Peter Benner, executive director of the largest state worker union, said he may not see eye to eye with Ludeman but considers him trustworthy.

Benner said he and other American Federation of State, County and Municipal Employees Council 6 members want the current contract dealt with as soon as possible, especially given the fact that talks on 2004-05 contracts begin in March.

Benner says lawmakers likely have enough votes to remove the domestic partner benefits provision. But he says he doesn't want to go back to the bargaining table to reopen the entire contracts.

"That process automatically drags us out to the end of May, because it takes us that long to do stuff," Benner says. "Or they can do what I think a number of the members in the House wanted to do last time -- which is to approve the contracts and take the domestic partner benefits out of it, and simply say that's it."

Both the Republican House speaker and chair of the Senate State Government Budget Committee say it would be unwise to reopen contracts.

Pawlenty says Matt Kramer, his selection for commissioner of the Department of Trade and Economic Development, has valuable private sector experience to help attract and retain businesses.

Kramer, a vice president of Syntegra USA -- a U.S. subsidiary of British Telecom -- says he views his role as a cheerleader for the state. He also says he believes DTED has a role in promoting Minnesota companies.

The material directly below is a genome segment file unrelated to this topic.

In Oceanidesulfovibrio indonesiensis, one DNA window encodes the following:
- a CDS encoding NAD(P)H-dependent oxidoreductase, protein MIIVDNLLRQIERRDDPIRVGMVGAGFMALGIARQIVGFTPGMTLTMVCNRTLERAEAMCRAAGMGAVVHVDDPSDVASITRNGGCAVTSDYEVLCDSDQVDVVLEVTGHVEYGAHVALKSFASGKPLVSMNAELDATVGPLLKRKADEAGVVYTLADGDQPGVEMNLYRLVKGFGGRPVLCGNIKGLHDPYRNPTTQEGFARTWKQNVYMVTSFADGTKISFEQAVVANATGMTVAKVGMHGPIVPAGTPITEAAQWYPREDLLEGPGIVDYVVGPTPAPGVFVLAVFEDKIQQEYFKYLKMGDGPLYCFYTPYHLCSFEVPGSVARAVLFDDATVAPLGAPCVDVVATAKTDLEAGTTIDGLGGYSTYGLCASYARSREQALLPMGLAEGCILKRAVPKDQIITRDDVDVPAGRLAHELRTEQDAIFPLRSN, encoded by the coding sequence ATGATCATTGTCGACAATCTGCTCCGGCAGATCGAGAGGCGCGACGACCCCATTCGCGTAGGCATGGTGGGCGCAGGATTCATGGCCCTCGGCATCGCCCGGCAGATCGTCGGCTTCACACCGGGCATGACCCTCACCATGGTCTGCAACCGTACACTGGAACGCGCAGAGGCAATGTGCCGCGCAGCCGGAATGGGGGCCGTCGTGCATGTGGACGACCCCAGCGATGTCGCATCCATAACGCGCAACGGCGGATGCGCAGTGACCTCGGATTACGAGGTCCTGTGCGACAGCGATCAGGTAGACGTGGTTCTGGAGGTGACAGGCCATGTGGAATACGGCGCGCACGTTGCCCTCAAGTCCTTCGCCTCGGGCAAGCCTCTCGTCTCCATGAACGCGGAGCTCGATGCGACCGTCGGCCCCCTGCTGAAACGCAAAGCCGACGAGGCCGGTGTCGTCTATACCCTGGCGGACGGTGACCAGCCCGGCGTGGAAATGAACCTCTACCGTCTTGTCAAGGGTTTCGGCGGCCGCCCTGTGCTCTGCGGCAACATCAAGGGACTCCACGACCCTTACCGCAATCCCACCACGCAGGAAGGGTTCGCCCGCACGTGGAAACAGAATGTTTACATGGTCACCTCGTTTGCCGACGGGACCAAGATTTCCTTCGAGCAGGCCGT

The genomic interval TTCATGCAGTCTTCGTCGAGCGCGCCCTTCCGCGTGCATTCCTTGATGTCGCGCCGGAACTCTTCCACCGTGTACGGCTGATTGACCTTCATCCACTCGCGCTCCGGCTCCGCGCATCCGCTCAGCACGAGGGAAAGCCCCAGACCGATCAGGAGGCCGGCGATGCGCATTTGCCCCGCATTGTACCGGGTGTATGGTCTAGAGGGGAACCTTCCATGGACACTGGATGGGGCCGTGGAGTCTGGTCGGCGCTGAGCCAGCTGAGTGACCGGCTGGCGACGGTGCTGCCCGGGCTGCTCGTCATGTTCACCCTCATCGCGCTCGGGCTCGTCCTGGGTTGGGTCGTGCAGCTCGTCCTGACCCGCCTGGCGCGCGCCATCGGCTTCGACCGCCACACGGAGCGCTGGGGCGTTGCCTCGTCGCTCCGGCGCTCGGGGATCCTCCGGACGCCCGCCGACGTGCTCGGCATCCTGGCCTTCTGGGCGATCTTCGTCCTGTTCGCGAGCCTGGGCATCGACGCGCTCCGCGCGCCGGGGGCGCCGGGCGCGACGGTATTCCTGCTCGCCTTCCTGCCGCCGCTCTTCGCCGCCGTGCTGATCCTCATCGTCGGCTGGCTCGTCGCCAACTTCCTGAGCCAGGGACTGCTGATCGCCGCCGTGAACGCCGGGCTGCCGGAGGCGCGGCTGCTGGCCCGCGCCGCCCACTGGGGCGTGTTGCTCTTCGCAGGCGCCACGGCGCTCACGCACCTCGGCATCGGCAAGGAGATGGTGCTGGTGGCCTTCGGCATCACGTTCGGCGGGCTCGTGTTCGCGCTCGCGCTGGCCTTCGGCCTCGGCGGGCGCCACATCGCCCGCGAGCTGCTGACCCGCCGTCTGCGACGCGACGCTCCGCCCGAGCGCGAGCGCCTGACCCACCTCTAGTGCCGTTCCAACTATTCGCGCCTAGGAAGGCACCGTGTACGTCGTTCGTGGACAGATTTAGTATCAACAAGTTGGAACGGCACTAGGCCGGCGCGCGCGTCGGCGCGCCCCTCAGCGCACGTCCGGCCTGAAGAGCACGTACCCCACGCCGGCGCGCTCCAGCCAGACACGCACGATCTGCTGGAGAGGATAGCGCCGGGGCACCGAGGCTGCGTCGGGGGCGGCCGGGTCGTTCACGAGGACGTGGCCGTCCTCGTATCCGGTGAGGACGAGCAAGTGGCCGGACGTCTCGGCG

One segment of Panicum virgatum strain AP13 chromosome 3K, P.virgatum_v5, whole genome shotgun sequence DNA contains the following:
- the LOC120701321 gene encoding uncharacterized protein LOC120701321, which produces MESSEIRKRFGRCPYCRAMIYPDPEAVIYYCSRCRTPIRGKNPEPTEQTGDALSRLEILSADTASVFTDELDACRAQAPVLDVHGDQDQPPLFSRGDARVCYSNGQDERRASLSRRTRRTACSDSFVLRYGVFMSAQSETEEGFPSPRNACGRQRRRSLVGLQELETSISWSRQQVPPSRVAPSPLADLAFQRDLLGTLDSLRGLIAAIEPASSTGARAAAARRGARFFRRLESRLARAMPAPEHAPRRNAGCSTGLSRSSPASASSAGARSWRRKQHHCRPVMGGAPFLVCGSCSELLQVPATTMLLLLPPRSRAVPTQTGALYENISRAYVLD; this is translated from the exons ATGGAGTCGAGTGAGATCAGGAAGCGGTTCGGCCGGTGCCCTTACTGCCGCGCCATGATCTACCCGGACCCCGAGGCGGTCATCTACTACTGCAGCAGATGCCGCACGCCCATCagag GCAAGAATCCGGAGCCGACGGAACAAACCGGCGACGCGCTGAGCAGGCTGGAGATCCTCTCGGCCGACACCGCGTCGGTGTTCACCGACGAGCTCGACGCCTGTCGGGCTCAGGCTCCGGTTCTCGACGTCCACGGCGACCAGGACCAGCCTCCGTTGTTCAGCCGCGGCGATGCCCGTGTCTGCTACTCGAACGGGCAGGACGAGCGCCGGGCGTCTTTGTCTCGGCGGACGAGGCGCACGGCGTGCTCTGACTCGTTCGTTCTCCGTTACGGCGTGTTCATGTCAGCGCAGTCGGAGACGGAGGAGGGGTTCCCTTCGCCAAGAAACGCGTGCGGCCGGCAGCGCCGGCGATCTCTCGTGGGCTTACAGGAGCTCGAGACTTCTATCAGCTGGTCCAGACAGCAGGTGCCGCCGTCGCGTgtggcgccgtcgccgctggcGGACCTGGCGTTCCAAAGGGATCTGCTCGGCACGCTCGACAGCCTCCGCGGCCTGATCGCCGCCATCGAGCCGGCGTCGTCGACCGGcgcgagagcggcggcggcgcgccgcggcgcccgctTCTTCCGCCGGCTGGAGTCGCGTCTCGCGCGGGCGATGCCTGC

"The state can provide an even playing field for manufacturing companies that is ... everything across our tax structure, but also the degree of promotion the state can assist through marketing, and also building communities of interest to help these companies push their products on a national basis," Kramer says.

Kramer will lead an agency that has 225 employees and an annual operating budget of more than $300 million. Besides the duties inherent in the title, the Department of Trade and Economic Development also handles tourism promotion.

The agency's responsibilities are expected to expand because Pawlenty said he will move forward with a merger involving the Department of Economic Security, which handles unemployment benefits and job training activities.

Kramer and Pawlenty visit Grand Rapids Tuesday to talk with Blandin Paper Company executives and laid-off workers. The company laid off 300 people last week. They also expect to pay a visit soon to Keewatin, where 400 iron ore workers and 1,700 retirees drawing pensions are worried that National Steel Pellet Corp. is in danger.

Rep. Tom Rukavina, DFL-Virginia, says Kramer and his department will have to play an important role in forestry and mining in northern Minnesota. He says he's concerned that several mines on the Iron Range could be closed in the next year. He says he's worried the administration may tap a $59 million mining fund to help plug the budget deficit. Rukavina says it would be better spent on attracting jobs and new mining initiatives to the state.

"DTED and their commissioner are going to have to play an important role in plugging that hole in the dike. To see this morning in the paper the possibility of looking at the 21st Century Minerals Fund at this time makes no sense to me at all," Rukavina says. "And I hope this commissioner will quickly grasp the importance of that fund and what it means in income to the state of Minnesota."

Pawlenty has now named 14 of his 26 cabinet members. He says he's reviewing possible candidates for the Department of Natural Resources and hopes to name his pick by early next week.

(The Associated Press contributed to this report)